San Francisco's 10 Best Wine Lists
San Francisco is one of the best places in the world to drink young wines, particularly those with attitude, from many different places. Sommeliers here are passionate and their wine lists reflect it.
We don't have many older wines on lists because restaurants turn over so quickly that they don't build up cellars -- plus our diners are savvy enough to cherry-pick gems. We also don't have strong California-centric lists like you find in Napa Valley. Our sommeliers have an almost irritating lack of allegiance to the state.
But their international curiosity has the great benefit that this is a fantastic city to learn about the world of wine by drinking it, one glass at a time.
If Wine Spectator wrote this list, it might focus on restaurants with the most Napa cult Cabernets and first-growth Bordeaux. But this is San Francisco, not Dallas: Meals here are lighter and more vegetable- and seafood-driven, and diners as a whole are more wowed by "unique" than "famous." I've chosen 10 wine lists that represent both the restaurant and the city, and I have paid close attention to value.
To those who inevitably say, "How could you leave off Restaurant X? It's a top 10 for sure," I probably agree. Tough choices had to be made, and I left off some personal favorites, in a few cases because the wine director changed and I can't be sure what the future holds. Moreover, in six months new restaurants will open that also demand consideration. But right now, for the SF Weekly reader, these are the Top 10 Wine Lists in San Francisco.
1001 Minnesota (at 22nd St.)
Piccino's wine list brings to life what red-staters think of San Francisco. We know what's good for you, and we're not afraid to tell you -- some tiny-production wine made by a like-minded radical. The list is nearly exclusively made up of wines that fall under the broad rubric of sustainability, and you have to really know the wine world to recognize more than a half-dozen of the roughly 50 producers. Fortunately, the staff is good about making recommendations. It's nice that about a third of the list is available by the glass, and all of these, save the bubblies, can be had in a 375 ml carafe for half the bottle price. Spend $50 here and you can have two carafes that will expand your horizons.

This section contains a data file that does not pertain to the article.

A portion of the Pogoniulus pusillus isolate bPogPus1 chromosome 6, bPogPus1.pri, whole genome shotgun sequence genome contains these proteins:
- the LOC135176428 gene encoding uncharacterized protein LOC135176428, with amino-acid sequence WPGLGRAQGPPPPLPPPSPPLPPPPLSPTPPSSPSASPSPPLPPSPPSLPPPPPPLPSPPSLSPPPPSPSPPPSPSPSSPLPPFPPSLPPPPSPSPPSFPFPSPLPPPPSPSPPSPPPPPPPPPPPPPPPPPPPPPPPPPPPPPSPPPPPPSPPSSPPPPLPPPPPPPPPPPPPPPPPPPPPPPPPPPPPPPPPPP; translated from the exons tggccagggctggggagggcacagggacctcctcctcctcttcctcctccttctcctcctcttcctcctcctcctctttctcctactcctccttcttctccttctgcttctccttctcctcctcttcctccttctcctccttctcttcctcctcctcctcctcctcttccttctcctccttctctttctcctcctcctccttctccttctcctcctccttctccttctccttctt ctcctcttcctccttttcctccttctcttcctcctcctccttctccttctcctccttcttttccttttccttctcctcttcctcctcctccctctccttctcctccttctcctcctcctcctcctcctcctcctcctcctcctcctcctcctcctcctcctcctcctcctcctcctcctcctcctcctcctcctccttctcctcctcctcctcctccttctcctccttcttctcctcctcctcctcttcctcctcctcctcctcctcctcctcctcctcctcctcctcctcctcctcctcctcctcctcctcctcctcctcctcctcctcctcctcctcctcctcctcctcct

842 Valencia (at 19th St.)
Range has almost the archetypal San Francisco wine list. It leans heavily but not dogmatically toward natural producers and elegant wines rather than fruit bombs. It casually mixes countries in a list that ascends from lightest grape variety to heaviest, putting wines from Spain, California, and France next to one another. The list is strongest in about the $60 range, but you can drink well under $40 and get your money's worth at $80. And with about 25 whites, 40 reds, and 10 bubblies and pinks, it's long enough to offer variety, but not so long that you'll spend forever deciding.
5800 Geary (at 22nd Ave.)
It's unlikely, given the culture, that there's a restaurant anywhere in Morocco that has as good a wine list as San Francisco's leading Moroccan restaurant. This is a greatest-hits list for wine geeks: Most names on here are from winemakers most respected by experts in their region. The list's strengths are in French and Italian wines, but California natural wine producers are well represented.
7. Local Kitchen & Wine Merchant
330 1st Street (at Folsom)
How convenient is this: If you like the wine you drink at this restaurant and wine shop, you can take another bottle home -- for $10 less. The passion of the proprietors is great as long as you play along. Here's a recent quote from the list, about a featured wine from Columbia Valley: "This might not be the wine for everyone, excepting those who can taste great wine when it's given to them. If you don't like this, we have something more expensive we think you might like." That said, this is one of the cheapest places to drink well in the city, with many good choices under $35 in the restaurant.